Page 11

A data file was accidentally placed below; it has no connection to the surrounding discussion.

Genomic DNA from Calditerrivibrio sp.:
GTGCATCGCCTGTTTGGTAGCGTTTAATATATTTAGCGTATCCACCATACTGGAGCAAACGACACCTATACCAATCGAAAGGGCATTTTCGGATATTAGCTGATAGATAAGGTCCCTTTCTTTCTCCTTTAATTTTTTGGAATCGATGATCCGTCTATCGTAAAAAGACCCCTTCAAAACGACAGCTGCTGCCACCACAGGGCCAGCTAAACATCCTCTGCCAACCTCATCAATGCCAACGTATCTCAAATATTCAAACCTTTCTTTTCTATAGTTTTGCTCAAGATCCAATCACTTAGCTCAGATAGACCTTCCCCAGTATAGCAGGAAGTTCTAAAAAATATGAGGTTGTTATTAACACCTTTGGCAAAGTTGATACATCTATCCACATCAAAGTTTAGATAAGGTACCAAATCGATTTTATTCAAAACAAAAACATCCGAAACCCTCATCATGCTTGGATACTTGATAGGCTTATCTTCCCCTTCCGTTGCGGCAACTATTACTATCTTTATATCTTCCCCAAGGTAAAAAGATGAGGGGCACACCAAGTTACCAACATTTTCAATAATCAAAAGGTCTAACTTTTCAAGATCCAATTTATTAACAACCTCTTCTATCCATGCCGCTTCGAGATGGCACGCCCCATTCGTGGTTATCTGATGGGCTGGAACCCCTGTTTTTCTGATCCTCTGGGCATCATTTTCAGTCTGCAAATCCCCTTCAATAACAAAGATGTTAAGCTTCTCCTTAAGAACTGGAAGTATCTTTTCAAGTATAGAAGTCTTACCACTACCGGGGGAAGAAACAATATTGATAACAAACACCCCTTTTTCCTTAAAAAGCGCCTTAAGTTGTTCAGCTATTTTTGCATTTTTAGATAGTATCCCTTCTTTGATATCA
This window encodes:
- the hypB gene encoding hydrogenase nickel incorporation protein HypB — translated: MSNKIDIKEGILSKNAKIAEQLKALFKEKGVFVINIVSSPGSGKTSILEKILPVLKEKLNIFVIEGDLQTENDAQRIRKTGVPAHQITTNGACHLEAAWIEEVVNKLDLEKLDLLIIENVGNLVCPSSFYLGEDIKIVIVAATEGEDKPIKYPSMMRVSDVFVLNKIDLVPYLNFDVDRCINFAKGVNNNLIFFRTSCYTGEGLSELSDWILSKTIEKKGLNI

A Senator Hutchison Louis Dubose MOLLY IVINS Kay’s Oily Principles If you would be good enough to forget the president’s privates for ten minutes, I’ll tell you an amazing story about how government works these days, featuring our very own Senator Kay Bailey Hutchison. And some people say she not all that bright ha! In the lovely blooming middle of a bill created to provide emergency funds for tornado victims and troops in the Middle East, signed into law on May 1, is an itty-bitty provision that saves the oil industry at least hundreds of millions of dollars and costs the taxpayers ditto. Now, the beauty of this provision is that it appeared in neither the Senate nor the House version of the bill, was never debated by Congress at all, and is entirely unknown to most members. Beauty, huh? We owe it all to Our Gal Kay and some very sharp lobbyists for the American Petroleum Institute. Hutchison, incidentally, is the Senate’s top recipient of campaign contributions from the oil industry; she collected nearly $165,000 in donations in 199798 even though she is not up for re-election. According to the Center for Responsive Politics, oil and gas companies gave about $6.2 million in PAC money, soft money and individual donations in the current election cycle 75 percent of it to Republican members. And what a shrewd investment it was. Listen to this: Oil companies constantly drill on federal land our land and pay the government royalties based on an estimated value of the oil decided by the oil companies themselves. Do you love it? No private landowner would buy a royalty deal like that only Old Uncle Sucker. This happy arrangement has not gone unquestioned; the Justice Department charges that majors such as Amoco and Shell have deliberately underpaid the government for years. According to the Project on Government Oversight, a private group, we’re talking in the neighborhood of $2 billion. An excellent article in the May 2 Washington Post by Juliet Eilperin explains how Hutchison’s itty-bitty amendment came to be. The Department of Interior has not been asleep either, at least in this administration. The Minerals Management Service \(also known as the M.M.S. it’s a story about THE BEAUTY OF THIS PROVISION IS THAT IT APPEARED IN NEITHER THE SENATE NOR THE HOUSE VERSION OF THE BILL, WAS NEVER DEBATED BY CONGRESS AT ALL, AND IS ENTIRELY UNKNOWN TO MOST MEMBERS. government, so we have to have obscure base the royalty fees on an independent measure: the world market price of oil. A novel concept, that something like oil might be worth what is paid for it. But all those good capitalists in the oil industry don’t think the magic of the marketplace should apply. “Too vague, uncertain and complicated,” one oil lobster told the Post. The industry wants a “royalty-in-kind” system under which, according to the Post, “companies turn over a portion of their oil to a third party, who sells it and provides the profits to the federal government.” Nothing vague, uncertain or complicated about that. The feds say the royalty-in-kind program would cost them at least $330 million a year, whereas the M.M.S. proposal would increase royalties by about $86 million a year. The M.M.S. announced April 27 that it would issue a final rule in June. The next night, as a House-Senate conference committee got to work on the emergency appropriation for tornado victims, Hutchison put up a li’l ol’ amendment saying that “the See “Molly,” page 21 18 THE TEXAS OBSERVER MAY 22, 1998